Wisconsin Primary: Donald Trump's Path Won't Lead To The GOP Nomination Anytime Soon It's mathematically impossible for Donald Trump to get a majority of delegates until the last day of GOP primary voting in June. Wisconsin voters could make it harder to get a majority at all.
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Trump's Path Won't Lead To The GOP Nomination Anytime Soon

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Trump's Path Won't Lead To The GOP Nomination Anytime Soon

Trump's Path Won't Lead To The GOP Nomination Anytime Soon

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ARI SHAPIRO, HOST:

The most important number in presidential politics right now is 1,237. That's the number of delegates a Republican candidate needs to win the party's presidential nomination on the first ballot at the convention in July. It's the number needed to avoid the first contested floor fight in more than half a century. Donald Trump is the candidate with the best chance to win the delegates he needs, but as NPR's Scott Detrow reports, there is little room for error.

SCOTT DETROW, BYLINE: When former Wisconsin Governor Tommy Thompson spoke to a party dinner in Milwaukee last week, he got right to the point.

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TOMMY THOMPSON: I'm here to tell you, ladies and gentlemen, there is no candidate that is going to have enough delegate votes going into Ohio to get the nomination. We are going to have a contested convention.

DETROW: Thompson may be right. As Republicans head to their convention in Cleveland this July, the party is closer to a floor fight than it's been in 40 years. But frontrunner Donald Trump still can get the delegates he needs to lock up the nomination.

GEOFFREY SKELLEY: What our estimates show is that it's possible, but it's also very possible that he could be stopped.

DETROW: That's Geoffrey Skelley, a political analyst at the University of Virginia. They've run the numbers and put together a projection that has Trump getting the delegates he needs with a whole two extra to spare. But here's the thing. Those projections assume Trump wins Wisconsin, and right now, Ted Cruz is ahead in the polls.

SKELLEY: If someone not named Donald Trump can win statewide in Wisconsin, that runs counter to how we sort of gamed it out. Suddenly it's very questionable if he can get over the majority hump if he loses statewide.

DETROW: Which is why both Cruz and Trump have blanketed Wisconsin in recent days. The main chunk of the state's Republican voters live in the suburbs around Milwaukee, but both Trump and Cruz have been everywhere - Eau Claire, Ashwabuenon, Kenosha, La Crosse, Janesville. That's because of the way this state will award its 42 delegates. The statewide winner will get 18 of them. The rest are given to the winner of each congressional district, as Charles Franklin of the Marquette University Law School poll explains.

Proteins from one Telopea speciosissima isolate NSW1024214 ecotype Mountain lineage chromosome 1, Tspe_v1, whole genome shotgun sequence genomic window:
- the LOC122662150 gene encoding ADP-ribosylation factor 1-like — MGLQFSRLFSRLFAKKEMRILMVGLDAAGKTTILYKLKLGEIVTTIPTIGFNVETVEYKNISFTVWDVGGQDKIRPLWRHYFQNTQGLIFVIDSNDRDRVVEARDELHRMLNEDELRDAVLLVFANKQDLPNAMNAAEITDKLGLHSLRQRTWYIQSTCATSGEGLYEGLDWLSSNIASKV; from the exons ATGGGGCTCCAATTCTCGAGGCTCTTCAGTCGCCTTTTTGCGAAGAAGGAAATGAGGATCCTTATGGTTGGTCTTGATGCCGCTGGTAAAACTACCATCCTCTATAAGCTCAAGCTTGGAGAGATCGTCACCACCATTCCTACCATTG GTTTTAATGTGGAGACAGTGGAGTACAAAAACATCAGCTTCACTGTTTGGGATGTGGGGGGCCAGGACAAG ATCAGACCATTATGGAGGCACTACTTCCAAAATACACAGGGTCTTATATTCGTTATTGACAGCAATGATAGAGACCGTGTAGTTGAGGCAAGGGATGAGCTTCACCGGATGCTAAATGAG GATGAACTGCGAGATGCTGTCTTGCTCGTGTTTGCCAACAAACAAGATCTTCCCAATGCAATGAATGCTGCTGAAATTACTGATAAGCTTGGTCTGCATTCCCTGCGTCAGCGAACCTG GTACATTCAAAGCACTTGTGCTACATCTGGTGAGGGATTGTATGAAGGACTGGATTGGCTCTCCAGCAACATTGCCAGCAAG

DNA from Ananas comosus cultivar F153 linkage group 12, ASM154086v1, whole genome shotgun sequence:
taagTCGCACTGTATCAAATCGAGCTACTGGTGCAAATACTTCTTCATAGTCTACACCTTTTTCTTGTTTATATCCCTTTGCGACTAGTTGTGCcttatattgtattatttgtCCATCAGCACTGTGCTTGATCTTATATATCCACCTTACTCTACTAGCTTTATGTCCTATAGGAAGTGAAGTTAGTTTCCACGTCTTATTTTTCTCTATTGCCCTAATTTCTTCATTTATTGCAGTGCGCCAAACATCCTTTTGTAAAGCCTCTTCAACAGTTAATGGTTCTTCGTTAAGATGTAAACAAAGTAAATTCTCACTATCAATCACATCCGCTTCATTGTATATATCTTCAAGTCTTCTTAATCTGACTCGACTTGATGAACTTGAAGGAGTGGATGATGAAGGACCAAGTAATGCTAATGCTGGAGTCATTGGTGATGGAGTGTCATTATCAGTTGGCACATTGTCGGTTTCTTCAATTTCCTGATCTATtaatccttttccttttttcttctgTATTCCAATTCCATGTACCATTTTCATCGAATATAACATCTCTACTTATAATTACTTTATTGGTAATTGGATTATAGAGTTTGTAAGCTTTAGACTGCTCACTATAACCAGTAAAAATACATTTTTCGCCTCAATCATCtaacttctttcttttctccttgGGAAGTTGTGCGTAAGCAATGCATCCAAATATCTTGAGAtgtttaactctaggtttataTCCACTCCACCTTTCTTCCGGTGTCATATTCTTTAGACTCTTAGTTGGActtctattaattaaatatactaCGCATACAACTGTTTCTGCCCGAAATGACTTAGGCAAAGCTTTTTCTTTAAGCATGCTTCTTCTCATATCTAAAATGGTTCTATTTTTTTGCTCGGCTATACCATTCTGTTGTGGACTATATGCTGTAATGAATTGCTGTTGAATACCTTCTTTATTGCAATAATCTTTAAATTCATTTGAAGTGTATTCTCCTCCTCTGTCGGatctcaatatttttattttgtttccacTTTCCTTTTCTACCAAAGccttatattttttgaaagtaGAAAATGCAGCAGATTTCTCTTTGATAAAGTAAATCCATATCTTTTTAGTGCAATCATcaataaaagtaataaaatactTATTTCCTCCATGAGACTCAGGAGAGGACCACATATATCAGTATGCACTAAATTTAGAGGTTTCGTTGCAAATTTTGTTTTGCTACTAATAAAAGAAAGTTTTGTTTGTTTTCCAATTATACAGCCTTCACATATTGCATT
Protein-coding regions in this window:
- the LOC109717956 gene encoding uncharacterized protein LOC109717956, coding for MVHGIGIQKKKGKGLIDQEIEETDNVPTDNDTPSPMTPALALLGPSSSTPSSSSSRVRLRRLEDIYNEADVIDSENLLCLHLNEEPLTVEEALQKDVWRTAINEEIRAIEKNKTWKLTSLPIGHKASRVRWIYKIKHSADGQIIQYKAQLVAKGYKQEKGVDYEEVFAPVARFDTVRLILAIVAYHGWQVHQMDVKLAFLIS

CHARLES FRANKLIN: You know, when you have a statewide race that's essentially winner-take-all in the state, it doesn't matter where you get your votes from. But in this congressional-district-based allocation of delegates, it means you need to do well all over the place.

DETROW: If Trump gets no delegates in Wisconsin tomorrow, he would need to claim 56 percent of the delegates in all the remaining contests. That's a steep climb for Trump, but for Cruz, it's nearly impossible. He needs the claim more than 80 percent of the remaining delegates to clinch a first-ballot nomination himself. Cruz's best chance then is to keep Trump below 1,237 and fight for a nomination in Cleveland. That's why the weekend before the critical Wisconsin vote...

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TED CRUZ: God bless the great state of North Dakota.

DETROW: Cruz was in Fargo, where North Dakota Republicans are voting on the delegates they'll sent to Cleveland.

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CRUZ: It is entirely possible the men and women gathered here will decide this entire primary, will decide this nomination.

DETROW: Trump's campaign is preparing for a floor fight, too. Trump is arguing that even if he doesn't clinch the majority of delegates, he deserves the nomination because he's gotten the most votes.

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DONALD TRUMP: We have millions of votes more than Cruz, millions of votes more than Kasich.

DETROW: But that's not how it works. The only way for Trump to secure the nomination before the convention is to get those 1,237 delegates. And looking at the primary calendar, it's clear we should all sit tight. Mathematically, there's no way Trump will be able to cross that threshold until the primary contest on June 7. That means he won't have a chance to put the rest talk of a messy floor fight until the very last day of the Republican primaries. Scott Detrow, NPR News.

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